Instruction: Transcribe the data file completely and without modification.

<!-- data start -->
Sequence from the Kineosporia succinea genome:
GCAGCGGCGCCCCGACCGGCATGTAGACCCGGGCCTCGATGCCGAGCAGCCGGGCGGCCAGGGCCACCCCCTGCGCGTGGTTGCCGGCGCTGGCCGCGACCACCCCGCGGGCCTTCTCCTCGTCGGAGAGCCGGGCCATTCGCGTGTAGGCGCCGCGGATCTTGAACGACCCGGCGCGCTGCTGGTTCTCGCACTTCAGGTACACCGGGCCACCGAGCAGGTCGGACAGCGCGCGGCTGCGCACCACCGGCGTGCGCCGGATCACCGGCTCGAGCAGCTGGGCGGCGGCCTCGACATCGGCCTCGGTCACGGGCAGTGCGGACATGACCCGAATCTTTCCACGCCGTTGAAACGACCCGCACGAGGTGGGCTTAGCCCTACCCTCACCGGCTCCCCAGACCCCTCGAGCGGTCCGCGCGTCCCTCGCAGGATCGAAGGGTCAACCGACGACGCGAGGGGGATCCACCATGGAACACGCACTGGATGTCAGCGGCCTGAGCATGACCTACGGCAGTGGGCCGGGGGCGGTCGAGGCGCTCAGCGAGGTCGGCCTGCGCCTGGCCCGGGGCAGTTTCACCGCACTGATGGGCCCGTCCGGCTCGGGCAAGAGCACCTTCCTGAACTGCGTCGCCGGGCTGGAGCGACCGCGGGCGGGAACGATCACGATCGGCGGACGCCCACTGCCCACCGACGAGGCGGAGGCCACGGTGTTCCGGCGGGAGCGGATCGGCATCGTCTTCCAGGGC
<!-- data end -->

Sequence from the Kineosporia succinea genome:
GCAGCGGCGCCCCGACCGGCATGTAGACCCGGGCCTCGATGCCGAGCAGCCGGGCGGCCAGGGCCACCCCCTGCGCGTGGTTGCCGGCGCTGGCCGCGACCACCCCGCGGGCCTTCTCCTCGTCGGAGAGCCGGGCCATTCGCGTGTAGGCGCCGCGGATCTTGAACGACCCGGCGCGCTGCTGGTTCTCGCACTTCAGGTACACCGGGCCACCGAGCAGGTCGGACAGCGCGCGGCTGCGCACCACCGGCGTGCGCCGGATCACCGGCTCGAGCAGCTGGGCGGCGGCCTCGACATCGGCCTCGGTCACGGGCAGTGCGGACATGACCCGAATCTTTCCACGCCGTTGAAACGACCCGCACGAGGTGGGCTTAGCCCTACCCTCACCGGCTCCCCAGACCCCTCGAGCGGTCCGCGCGTCCCTCGCAGGATCGAAGGGTCAACCGACGACGCGAGGGGGATCCACCATGGAACACGCACTGGATGTCAGCGGCCTGAGCATGACCTACGGCAGTGGGCCGGGGGCGGTCGAGGCGCTCAGCGAGGTCGGCCTGCGCCTGGCCCGGGGCAGTTTCACCGCACTGATGGGCCCGTCCGGCTCGGGCAAGAGCACCTTCCTGAACTGCGTCGCCGGGCTGGAGCGACCGCGGGCGGGAACGATCACGATCGGCGGACGCCCACTGCCCACCGACGAGGCGGAGGCCACGGTGTTCCGGCGGGAGCGGATCGGCATCGTCTTCCAGGGC